You can get a clue as to what is happening by power consumption, sensitivity, and most especially zone plates. If the camera isn't reading all the photosites, that's going to affect the sensitivity. Make allowances for sensor size, one chip v three chip etc and it's possible to deduce quite a lot from relative sensitivities.

Have you seen Alan Roberts zone plate test of the 5D? If not, http://downloads.bbc.co.uk/rd/pubs/w...on_5D_DSLR.pdf . Really nasty isn't it? (Sorry, don't know how later models compare.) Things to look for are symmetry, true resolution (circles centred to bottom left), aliases or "false resolution" (circles centred elsewhere), coloured circles (hint at pattern used for sensor/readout) etc.

And to really answer your question about the GH2, Id like to see a properly done zone plate from it. Ill leave one question in your mind. Its been commented on that it has been found to be sharper than the AF101. On the face of it that sounds strange how is a 3,000 (plus lens) dedicated video camera from a single manufacturer beaten by a far cheaper model from the same manufacturer, primarily designed for stills. Ridulous, doesnt it seem?

The only answer that makes sense to me is that fundamentally they are reading the chip in a very similar way but the AF101 has an optical low pass filter designed for video, the GH2 doesnt. That may make the GH2 look better on side by side viewing of raw camera footage but likely with much more aliasing. I can hear people now thinking so what? If it looks better, who cares about the aliases? And the answer is in what was said before the real nasty about aliases is that they can screw up codecs. Its quite possible that two cameramen may shoot the same scene with a GH2 and an AF101 and the GH2 look better at first sight. Put them both through a broadcast transmission chain and the GH2 may fall apart far faster than the AF101. Ill leave you with what Alan Roberts says at the end of his look at the 5D.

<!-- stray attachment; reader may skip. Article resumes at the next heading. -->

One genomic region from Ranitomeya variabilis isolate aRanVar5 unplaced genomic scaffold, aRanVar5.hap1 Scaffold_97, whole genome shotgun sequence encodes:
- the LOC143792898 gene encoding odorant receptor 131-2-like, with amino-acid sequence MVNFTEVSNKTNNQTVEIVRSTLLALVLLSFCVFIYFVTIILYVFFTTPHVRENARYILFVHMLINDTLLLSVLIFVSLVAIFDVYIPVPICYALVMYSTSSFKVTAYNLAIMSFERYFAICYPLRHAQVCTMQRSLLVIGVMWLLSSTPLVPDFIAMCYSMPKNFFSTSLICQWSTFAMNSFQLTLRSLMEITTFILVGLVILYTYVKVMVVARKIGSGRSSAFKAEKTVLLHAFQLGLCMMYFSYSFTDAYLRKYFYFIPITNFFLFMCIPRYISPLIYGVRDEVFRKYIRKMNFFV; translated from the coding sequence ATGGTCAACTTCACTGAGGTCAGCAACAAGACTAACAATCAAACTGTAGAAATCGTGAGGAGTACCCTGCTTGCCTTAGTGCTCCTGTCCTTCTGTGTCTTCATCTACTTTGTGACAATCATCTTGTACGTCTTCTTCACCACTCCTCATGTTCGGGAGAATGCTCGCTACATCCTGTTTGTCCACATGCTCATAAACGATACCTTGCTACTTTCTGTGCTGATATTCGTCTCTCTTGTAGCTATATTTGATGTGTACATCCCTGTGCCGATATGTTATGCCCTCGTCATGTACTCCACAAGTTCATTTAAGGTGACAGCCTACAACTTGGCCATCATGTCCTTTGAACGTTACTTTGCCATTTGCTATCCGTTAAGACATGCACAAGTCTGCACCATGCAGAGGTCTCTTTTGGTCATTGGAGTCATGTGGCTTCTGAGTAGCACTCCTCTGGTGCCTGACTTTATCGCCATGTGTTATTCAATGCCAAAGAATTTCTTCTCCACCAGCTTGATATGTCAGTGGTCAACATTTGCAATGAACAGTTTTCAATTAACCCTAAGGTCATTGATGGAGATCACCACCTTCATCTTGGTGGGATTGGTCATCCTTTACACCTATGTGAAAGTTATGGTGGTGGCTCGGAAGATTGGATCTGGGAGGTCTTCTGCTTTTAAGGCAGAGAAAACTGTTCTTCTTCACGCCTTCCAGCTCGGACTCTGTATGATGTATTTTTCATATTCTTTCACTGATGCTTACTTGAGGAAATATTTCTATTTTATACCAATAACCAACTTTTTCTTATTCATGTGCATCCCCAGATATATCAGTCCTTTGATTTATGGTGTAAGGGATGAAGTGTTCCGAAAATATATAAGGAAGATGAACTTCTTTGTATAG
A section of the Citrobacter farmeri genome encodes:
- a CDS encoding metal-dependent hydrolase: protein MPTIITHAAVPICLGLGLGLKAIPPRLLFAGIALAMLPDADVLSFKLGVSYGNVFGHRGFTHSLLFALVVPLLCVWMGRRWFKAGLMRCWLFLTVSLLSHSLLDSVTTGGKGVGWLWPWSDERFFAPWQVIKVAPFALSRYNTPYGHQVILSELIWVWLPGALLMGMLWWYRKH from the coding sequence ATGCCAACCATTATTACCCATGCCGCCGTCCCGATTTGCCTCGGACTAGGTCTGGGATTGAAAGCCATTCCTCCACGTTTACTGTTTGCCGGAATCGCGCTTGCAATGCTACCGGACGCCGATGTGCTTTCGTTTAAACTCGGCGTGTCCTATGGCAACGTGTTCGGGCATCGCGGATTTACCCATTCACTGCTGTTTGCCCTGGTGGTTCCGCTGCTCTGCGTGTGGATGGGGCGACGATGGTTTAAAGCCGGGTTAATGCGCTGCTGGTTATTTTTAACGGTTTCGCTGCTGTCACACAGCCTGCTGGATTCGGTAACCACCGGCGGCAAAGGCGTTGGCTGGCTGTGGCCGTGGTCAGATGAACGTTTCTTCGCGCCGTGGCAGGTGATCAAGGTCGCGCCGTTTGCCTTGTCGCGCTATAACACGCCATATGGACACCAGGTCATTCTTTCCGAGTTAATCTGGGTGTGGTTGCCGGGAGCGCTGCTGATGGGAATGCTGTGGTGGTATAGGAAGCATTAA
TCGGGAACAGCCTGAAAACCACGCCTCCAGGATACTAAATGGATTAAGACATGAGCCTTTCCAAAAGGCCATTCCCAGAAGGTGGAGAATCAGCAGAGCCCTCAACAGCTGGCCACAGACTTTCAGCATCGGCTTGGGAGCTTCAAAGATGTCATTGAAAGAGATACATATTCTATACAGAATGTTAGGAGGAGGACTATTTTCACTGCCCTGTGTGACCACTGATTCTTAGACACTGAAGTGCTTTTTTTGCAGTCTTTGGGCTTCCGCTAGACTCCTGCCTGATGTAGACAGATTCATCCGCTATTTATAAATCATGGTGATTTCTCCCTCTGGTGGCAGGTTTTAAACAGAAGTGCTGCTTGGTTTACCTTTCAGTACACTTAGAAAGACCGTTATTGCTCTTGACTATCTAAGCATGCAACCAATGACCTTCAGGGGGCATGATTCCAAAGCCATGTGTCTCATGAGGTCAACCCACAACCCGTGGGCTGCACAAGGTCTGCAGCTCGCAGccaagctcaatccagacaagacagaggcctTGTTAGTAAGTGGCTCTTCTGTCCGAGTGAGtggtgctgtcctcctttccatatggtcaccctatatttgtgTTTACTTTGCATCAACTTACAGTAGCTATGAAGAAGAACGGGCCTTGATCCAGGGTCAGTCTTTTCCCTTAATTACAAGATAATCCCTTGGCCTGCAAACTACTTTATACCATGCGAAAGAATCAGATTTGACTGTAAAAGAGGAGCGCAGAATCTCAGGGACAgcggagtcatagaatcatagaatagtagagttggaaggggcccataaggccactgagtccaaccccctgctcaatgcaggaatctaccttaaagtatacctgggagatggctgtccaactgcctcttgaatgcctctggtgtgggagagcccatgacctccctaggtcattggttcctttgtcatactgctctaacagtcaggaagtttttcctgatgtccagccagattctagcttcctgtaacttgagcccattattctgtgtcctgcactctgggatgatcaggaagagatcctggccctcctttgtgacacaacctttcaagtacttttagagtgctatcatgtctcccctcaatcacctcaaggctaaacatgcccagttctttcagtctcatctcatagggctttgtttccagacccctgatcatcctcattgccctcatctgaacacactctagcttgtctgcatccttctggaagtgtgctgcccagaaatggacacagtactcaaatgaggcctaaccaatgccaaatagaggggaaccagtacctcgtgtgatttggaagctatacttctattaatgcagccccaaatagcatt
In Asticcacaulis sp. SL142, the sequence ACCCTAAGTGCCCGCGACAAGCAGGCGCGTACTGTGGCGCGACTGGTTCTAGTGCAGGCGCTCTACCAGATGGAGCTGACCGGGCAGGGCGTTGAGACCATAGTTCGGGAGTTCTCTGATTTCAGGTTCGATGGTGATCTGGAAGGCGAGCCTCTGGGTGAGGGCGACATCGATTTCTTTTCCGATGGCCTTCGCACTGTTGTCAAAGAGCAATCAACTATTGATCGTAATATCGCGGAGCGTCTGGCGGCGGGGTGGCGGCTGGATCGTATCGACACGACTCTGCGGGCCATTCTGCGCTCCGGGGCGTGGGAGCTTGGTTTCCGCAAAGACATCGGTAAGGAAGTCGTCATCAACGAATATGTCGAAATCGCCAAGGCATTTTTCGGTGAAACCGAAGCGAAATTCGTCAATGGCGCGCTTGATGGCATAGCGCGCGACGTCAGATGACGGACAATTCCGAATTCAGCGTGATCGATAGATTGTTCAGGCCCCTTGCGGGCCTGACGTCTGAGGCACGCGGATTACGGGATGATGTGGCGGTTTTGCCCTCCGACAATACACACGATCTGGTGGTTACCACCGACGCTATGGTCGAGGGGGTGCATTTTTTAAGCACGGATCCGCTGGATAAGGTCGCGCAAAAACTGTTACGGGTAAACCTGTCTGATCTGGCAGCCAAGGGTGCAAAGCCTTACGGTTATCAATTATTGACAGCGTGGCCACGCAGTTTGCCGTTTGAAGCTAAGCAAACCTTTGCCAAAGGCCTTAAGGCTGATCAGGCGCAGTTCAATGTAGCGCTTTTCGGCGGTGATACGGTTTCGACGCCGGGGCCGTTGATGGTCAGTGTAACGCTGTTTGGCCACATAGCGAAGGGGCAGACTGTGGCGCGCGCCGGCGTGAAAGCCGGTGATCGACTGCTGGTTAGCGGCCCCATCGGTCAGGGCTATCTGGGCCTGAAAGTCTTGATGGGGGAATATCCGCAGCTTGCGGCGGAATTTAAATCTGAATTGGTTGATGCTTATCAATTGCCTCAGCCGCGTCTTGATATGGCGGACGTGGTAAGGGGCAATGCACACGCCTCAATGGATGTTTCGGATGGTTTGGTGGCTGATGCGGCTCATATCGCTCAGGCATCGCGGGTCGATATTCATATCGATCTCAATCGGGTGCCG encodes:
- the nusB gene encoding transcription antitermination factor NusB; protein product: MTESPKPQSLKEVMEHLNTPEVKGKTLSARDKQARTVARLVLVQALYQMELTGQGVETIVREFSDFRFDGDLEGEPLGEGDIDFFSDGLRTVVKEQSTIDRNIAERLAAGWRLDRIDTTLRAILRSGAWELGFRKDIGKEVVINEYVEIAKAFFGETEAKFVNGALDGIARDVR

Quote:
Aliases in moving pictures are much more of a problem because, when the image moves, the aliased frequency content moves in the opposite direction to the image motion, causing a rippling effect on edges. Since motion-sensitive compressors such as MPEG2 and MPEG4 depend on the cleanliness of edges to measure motion, these aliases can cause the compressor to allot undue bit-rate to motion and/or result in excessive compression artefacts. Either way, pictures with aliasing at the levels seen here are not acceptable as HDTV.
David Heath is offline   Reply
Reply

DV Info Net refers all where-to-buy and where-to-rent questions exclusively to these trusted full line dealers and rental houses...

Professional Video
(800) 833-4801
Portland, OR

B&H Photo Video
(866) 521-7381
New York, NY

Z.G.C.
(973) 335-4460
Mountain Lakes, NJ

Abel Cine Tech
(888) 700-4416
N.Y. NY & L.A. CA

Precision Camera
(800) 677-1023
Austin, TX

DV Info Net also encourages you to support local businesses and buy from an authorized dealer in your neighborhood.
  You are here: DV Info Net > The DV Info Network > Digital Video Industry News

Thread Tools Search this Thread
Search this Thread:

Advanced Search

 



Google
 

All times are GMT -6. The time now is 08:13 AM.


DV Info Net -- Real Names, Real People, Real Info!
1998-2017 The Digital Video Information Network